Understanding Leadership Styles

Submitted By Bishizzl
Words: 1374
Pages: 6

Centre Number: R31609

Centre Name: The Leadership Centre, Leeds Metropolitan University.

Learner Registration No: ST28935465

Learner Name: Steven Bishop

Understanding leadership styles.

Tasks should be built around John Adair’s Action Centred Leadership Model 1960 (ACLM).
‘Adair’s ACLM is a ‘Functional Leadership Model’, functional theories of leadership are developed by studying successful leaders and identifying the actions and behaviours they show. There are 3 interlocking circles, which represent Task, Team and Individual. These demonstrate the essential need for the leader to ALWAYS consider ALL the areas before taking action.’ Once the task is defined, it is then easier for the manager to decide which leadership style to adopt. He can develop individuals within the team and then achieve set goals.

There are several factors with the potential to affect my choice of leadership style in workplace situations. Having completed the initial stages of the course, I believe I identify most closely with the participative style, with elements of the Autocratic style, dependent on the task in hand, for example, when I have been given a short deadline or in an emergency.

The first factor is the task. A manager must be certain that all team members share a common goal. Once clarified, it is the manager’s job to guide the team towards accomplishing goals and completion of the task.

Another influential factor is time. Time can be a Manager’s friend but also his enemy. If a deadline is looming, then an Autocratic style helps everyone focus on achieving the main objective. The working environment often influences my leadership style. I lead a team varied in age and approach and it has been important to identify the needs of the team as individuals and adjust my leadership style accordingly to create cohesion. Concentrating on the individual instead of generalising creates unity and has paid dividends.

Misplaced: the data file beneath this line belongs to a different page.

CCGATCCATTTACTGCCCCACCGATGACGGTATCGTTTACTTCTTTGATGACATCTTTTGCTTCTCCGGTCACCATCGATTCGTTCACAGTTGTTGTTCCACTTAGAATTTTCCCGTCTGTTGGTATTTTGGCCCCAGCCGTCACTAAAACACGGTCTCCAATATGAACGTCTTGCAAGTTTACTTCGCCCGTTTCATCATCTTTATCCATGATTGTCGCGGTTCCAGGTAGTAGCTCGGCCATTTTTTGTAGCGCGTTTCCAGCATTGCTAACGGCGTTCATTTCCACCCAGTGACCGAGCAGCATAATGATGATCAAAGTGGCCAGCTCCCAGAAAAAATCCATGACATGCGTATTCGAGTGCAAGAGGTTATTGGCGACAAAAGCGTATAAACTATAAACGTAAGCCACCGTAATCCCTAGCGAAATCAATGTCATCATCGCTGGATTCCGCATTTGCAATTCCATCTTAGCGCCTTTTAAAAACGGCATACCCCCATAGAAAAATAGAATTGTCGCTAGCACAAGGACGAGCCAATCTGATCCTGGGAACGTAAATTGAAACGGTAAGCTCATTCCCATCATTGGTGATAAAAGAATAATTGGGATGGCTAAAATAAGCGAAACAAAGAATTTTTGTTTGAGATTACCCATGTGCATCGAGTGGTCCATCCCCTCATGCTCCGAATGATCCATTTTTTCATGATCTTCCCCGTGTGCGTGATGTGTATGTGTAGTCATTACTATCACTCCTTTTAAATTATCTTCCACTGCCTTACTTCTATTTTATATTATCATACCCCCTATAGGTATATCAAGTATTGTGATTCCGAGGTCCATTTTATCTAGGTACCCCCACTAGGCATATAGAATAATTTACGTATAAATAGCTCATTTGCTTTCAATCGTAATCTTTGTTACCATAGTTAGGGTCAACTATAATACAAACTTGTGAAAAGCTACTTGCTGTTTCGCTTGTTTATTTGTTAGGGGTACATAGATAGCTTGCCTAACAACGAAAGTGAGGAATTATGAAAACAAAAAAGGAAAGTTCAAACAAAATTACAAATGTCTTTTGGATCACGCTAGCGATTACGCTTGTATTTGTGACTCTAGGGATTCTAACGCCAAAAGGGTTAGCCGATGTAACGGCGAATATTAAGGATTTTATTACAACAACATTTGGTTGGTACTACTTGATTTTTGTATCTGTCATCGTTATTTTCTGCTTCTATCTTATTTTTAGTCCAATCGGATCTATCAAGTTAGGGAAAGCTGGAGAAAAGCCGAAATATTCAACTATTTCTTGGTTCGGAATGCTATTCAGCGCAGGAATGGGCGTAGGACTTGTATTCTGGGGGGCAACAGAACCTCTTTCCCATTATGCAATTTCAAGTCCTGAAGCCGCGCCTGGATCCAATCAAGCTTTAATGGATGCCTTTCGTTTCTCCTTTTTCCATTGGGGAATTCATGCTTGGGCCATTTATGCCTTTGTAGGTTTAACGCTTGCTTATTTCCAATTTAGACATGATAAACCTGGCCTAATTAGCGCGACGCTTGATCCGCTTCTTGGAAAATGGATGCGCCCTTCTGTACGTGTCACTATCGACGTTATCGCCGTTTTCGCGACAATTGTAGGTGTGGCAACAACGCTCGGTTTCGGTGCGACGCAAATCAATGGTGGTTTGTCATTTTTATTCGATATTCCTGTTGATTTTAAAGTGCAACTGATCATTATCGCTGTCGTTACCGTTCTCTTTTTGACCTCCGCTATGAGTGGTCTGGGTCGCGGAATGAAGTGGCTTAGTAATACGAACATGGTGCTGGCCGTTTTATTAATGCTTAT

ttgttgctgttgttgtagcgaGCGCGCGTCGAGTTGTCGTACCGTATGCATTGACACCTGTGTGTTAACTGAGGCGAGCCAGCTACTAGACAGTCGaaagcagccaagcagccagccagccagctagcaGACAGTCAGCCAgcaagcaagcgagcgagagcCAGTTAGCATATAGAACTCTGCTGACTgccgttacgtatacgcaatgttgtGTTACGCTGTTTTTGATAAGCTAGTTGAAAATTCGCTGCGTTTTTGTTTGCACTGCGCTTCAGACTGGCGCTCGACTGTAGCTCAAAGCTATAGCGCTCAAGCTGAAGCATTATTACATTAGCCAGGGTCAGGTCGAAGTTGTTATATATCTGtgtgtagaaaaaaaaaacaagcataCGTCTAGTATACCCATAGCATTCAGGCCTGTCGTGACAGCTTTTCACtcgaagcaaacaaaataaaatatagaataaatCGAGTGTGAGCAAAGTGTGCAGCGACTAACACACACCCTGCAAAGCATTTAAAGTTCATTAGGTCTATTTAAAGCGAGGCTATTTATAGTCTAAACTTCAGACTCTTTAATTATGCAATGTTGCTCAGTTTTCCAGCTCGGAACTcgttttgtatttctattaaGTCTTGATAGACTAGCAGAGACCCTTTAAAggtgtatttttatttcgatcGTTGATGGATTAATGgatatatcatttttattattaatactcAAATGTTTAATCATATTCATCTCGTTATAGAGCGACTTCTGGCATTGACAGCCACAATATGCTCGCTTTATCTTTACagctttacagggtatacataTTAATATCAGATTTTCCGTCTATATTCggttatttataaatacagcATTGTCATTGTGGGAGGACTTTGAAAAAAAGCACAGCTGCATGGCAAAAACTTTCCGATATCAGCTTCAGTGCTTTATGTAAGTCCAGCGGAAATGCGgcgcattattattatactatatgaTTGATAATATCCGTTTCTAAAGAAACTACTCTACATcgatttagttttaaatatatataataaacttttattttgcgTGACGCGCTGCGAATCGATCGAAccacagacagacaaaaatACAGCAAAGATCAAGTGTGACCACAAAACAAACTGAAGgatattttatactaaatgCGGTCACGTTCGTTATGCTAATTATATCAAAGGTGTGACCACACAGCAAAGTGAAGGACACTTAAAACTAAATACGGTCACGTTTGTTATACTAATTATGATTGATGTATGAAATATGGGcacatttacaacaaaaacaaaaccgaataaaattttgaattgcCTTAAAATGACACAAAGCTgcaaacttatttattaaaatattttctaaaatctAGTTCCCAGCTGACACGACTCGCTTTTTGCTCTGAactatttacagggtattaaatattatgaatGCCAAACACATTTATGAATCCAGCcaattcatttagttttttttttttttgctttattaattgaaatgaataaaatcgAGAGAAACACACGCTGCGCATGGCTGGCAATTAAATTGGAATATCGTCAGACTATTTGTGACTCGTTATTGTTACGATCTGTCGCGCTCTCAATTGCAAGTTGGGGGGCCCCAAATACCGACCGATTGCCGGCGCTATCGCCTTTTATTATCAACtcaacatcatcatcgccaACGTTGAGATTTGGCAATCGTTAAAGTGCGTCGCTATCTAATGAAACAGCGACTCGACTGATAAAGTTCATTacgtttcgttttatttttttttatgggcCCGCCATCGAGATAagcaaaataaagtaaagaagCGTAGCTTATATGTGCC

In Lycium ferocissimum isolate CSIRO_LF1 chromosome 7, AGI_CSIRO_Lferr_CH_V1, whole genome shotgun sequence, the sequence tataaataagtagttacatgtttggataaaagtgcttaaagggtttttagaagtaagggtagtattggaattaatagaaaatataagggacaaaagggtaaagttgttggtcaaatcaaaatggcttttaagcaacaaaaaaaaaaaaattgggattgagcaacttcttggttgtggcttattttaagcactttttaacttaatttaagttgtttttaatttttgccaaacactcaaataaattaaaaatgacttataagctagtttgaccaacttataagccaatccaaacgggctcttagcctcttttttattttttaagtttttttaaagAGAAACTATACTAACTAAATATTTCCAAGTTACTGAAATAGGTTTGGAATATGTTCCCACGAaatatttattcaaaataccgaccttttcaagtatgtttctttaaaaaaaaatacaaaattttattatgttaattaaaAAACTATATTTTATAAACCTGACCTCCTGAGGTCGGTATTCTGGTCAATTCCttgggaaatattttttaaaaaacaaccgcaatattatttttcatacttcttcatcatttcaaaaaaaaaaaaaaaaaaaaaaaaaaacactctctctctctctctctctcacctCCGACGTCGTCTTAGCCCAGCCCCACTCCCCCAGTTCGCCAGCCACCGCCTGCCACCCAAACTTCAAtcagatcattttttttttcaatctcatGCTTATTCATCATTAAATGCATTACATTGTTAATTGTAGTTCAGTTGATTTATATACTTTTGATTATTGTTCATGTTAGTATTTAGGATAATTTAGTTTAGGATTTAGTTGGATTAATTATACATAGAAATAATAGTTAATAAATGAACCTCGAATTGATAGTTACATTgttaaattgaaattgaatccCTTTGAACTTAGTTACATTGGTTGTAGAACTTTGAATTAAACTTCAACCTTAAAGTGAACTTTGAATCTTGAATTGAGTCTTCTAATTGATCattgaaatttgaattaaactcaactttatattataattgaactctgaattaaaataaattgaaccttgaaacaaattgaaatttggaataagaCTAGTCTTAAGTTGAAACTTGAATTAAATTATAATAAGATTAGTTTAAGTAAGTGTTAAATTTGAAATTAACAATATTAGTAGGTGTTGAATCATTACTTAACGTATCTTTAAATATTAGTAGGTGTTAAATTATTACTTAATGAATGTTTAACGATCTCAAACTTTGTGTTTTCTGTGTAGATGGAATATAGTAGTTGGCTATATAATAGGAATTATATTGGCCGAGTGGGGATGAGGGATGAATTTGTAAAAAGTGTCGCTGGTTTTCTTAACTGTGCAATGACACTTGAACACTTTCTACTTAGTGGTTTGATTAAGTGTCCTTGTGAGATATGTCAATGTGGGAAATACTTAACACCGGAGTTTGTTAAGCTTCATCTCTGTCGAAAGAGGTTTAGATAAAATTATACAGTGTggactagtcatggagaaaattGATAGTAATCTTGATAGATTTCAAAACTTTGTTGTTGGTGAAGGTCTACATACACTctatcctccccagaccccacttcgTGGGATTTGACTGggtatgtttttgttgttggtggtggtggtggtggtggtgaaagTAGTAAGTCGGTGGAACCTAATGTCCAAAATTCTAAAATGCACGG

The external environment is an obvious influence for me. Factors include competition, legislation, change to regulations. Health and Safety Regulations are a prime example, with a deadline fast approaching, I still need to adhere to regulations to make sure the deadline is met safely. Flexibility and willingness to make changes is key for a manager in the workplace.

The participative management style empowers employees and can have a dramatic effect towards reducing employee turnover. Having your opinion heard creates a positive environment where everybody can feel involved. By contrast, this style can sometimes become a negative attribute. In an emergency or task with a tight deadline, procrastination can lead to the team and the leader failing to achieve the required standard.

The autocratic style can have a positive effect on the workplace. For example, when the team have been given a task such as those described previously. Instruction rather than discussion can enable a tighter focus, resulting in success. There are occasions where the final result is paramount and an effective leader will recognise this.
This style of management can produce a negative effect if not carefully applied. Wherever possible, team members should be encouraged to have their say regarding aspects of a task or an objective.
Without this opportunity, individuals might have just cause to feel undervalued and even demoralised. The best ideas can come from anywhere in the team, according to the specialist knowledge or the interests of those within it.
As the leader of my team, it is crucial to spend time getting to know each individual. Knowledge of their respective strengths and weaknesses enables me to select and utilise the most appropriate approach towards the management of a given situation.

Understand leadership qualities and review own leadership qualities and potential.

Completion of the Leadership questionnaire revealed that I identified very strongly with the Participative style.